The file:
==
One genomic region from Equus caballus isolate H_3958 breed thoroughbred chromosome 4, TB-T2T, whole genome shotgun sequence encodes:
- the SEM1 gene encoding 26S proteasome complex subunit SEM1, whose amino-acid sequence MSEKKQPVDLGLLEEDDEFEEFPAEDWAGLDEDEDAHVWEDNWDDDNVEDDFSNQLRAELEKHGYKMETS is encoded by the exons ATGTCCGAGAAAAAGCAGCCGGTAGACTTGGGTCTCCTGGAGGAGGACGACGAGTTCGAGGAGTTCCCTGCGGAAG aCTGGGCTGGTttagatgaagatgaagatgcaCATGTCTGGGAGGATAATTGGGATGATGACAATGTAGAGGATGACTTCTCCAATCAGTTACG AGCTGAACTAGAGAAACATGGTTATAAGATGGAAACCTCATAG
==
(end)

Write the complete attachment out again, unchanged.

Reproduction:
One genomic region from Equus caballus isolate H_3958 breed thoroughbred chromosome 4, TB-T2T, whole genome shotgun sequence encodes:
- the SEM1 gene encoding 26S proteasome complex subunit SEM1, whose amino-acid sequence MSEKKQPVDLGLLEEDDEFEEFPAEDWAGLDEDEDAHVWEDNWDDDNVEDDFSNQLRAELEKHGYKMETS is encoded by the exons ATGTCCGAGAAAAAGCAGCCGGTAGACTTGGGTCTCCTGGAGGAGGACGACGAGTTCGAGGAGTTCCCTGCGGAAG aCTGGGCTGGTttagatgaagatgaagatgcaCATGTCTGGGAGGATAATTGGGATGATGACAATGTAGAGGATGACTTCTCCAATCAGTTACG AGCTGAACTAGAGAAACATGGTTATAAGATGGAAACCTCATAG